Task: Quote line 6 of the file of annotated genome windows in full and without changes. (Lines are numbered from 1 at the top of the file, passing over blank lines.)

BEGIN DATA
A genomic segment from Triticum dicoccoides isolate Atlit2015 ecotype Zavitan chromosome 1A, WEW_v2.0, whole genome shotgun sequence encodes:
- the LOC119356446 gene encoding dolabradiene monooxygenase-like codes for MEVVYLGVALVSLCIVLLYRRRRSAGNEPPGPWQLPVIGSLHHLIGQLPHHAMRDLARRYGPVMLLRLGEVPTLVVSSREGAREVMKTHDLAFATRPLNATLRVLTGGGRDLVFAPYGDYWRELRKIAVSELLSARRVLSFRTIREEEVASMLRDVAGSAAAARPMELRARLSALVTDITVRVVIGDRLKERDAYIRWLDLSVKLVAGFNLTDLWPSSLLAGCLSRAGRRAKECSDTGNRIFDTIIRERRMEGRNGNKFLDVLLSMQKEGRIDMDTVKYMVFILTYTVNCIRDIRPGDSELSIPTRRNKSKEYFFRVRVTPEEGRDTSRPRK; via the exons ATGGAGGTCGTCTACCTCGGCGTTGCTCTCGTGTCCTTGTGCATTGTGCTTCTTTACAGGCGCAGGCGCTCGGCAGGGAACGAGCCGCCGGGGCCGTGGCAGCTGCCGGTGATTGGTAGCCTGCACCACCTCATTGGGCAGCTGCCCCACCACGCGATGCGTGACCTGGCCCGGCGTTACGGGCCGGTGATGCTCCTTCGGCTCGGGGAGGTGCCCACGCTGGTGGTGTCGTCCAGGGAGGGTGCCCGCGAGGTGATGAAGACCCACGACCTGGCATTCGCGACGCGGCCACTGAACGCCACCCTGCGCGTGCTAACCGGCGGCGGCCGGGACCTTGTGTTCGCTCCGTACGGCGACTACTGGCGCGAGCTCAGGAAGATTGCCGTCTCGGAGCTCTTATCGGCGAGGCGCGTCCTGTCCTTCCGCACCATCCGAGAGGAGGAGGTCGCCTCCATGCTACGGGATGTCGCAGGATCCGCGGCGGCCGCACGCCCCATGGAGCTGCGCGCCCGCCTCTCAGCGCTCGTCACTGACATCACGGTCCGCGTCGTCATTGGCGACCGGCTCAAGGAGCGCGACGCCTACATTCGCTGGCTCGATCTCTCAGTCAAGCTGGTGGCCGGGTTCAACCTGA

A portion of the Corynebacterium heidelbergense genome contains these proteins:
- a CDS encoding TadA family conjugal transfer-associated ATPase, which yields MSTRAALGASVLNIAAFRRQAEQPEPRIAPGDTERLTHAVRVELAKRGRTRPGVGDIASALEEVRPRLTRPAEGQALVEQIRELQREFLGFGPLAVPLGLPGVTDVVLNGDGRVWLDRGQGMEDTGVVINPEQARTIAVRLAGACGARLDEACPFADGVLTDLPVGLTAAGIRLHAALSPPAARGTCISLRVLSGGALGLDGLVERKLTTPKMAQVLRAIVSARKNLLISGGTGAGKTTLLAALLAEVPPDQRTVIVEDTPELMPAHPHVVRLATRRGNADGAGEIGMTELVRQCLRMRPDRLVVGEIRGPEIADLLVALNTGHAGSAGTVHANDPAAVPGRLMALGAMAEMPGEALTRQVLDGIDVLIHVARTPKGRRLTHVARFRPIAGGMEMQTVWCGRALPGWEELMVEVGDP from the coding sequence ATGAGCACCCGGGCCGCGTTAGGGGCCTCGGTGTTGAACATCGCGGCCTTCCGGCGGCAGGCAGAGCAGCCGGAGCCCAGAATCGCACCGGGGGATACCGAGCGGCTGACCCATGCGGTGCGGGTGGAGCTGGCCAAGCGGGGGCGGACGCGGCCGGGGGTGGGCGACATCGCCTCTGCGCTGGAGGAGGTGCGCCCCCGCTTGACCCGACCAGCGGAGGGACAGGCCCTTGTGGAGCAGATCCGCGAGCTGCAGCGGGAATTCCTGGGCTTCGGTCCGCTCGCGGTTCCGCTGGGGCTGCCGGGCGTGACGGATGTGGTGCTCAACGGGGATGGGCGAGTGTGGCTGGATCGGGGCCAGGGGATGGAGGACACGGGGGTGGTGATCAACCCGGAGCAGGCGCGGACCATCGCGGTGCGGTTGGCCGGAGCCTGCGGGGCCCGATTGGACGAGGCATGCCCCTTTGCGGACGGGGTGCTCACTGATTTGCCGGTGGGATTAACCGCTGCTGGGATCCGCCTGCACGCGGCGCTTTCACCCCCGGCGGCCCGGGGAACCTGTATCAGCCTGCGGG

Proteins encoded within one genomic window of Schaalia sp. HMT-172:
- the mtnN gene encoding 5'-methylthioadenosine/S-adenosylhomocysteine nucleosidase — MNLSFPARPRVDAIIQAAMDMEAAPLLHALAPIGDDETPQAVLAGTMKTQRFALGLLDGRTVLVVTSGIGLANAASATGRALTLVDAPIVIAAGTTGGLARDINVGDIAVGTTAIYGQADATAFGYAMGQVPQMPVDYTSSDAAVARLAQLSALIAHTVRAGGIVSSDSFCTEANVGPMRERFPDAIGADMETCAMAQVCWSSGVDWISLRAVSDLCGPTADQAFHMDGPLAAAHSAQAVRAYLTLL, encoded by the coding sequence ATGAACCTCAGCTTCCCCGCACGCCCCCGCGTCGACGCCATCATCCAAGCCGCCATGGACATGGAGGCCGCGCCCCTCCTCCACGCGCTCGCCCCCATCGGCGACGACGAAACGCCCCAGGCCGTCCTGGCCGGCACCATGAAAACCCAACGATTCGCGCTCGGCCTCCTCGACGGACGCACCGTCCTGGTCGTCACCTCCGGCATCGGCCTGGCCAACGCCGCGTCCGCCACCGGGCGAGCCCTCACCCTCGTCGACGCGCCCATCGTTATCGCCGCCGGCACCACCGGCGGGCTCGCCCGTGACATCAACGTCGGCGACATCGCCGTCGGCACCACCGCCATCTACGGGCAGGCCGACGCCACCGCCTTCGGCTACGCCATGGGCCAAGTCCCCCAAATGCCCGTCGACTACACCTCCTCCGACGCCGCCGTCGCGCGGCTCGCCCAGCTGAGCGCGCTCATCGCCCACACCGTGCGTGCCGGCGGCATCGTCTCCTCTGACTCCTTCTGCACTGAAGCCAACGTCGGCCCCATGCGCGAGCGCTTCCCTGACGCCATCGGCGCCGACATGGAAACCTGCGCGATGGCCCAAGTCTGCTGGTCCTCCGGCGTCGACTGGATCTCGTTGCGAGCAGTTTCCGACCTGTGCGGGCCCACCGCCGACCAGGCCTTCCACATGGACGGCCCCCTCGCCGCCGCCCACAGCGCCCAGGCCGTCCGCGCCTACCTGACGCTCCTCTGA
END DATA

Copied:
- the mtnN gene encoding 5'-methylthioadenosine/S-adenosylhomocysteine nucleosidase — MNLSFPARPRVDAIIQAAMDMEAAPLLHALAPIGDDETPQAVLAGTMKTQRFALGLLDGRTVLVVTSGIGLANAASATGRALTLVDAPIVIAAGTTGGLARDINVGDIAVGTTAIYGQADATAFGYAMGQVPQMPVDYTSSDAAVARLAQLSALIAHTVRAGGIVSSDSFCTEANVGPMRERFPDAIGADMETCAMAQVCWSSGVDWISLRAVSDLCGPTADQAFHMDGPLAAAHSAQAVRAYLTLL, encoded by the coding sequence ATGAACCTCAGCTTCCCCGCACGCCCCCGCGTCGACGCCATCATCCAAGCCGCCATGGACATGGAGGCCGCGCCCCTCCTCCACGCGCTCGCCCCCATCGGCGACGACGAAACGCCCCAGGCCGTCCTGGCCGGCACCATGAAAACCCAACGATTCGCGCTCGGCCTCCTCGACGGACGCACCGTCCTGGTCGTCACCTCCGGCATCGGCCTGGCCAACGCCGCGTCCGCCACCGGGCGAGCCCTCACCCTCGTCGACGCGCCCATCGTTATCGCCGCCGGCACCACCGGCGGGCTCGCCCGTGACATCAACGTCGGCGACATCGCCGTCGGCACCACCGCCATCTACGGGCAGGCCGACGCCACCGCCTTCGGCTACGCCATGGGCCAAGTCCCCCAAATGCCCGTCGACTACACCTCCTCCGACGCCGCCGTCGCGCGGCTCGCCCAGCTGAGCGCGCTCATCGCCCACACCGTGCGTGCCGGCGGCATCGTCTCCTCTGACTCCTTCTGCACTGAAGCCAACGTCGGCCCCATGCGCGAGCGCTTCCCTGACGCCATCGGCGCCGACATGGAAACCTGCGCGATGGCCCAAGTCTGCTGGTCCTCCGGCGTCGACTGGATCTCGTTGCGAGCAGTTTCCGACCTGTGCGGGCCCACCGCCGACCAGGCCTTCCACATGGACGGCCCCCTCGCCGCCGCCCACAGCGCCCAGGCCGTCCGCGCCTACCTGACGCTCCTCTGA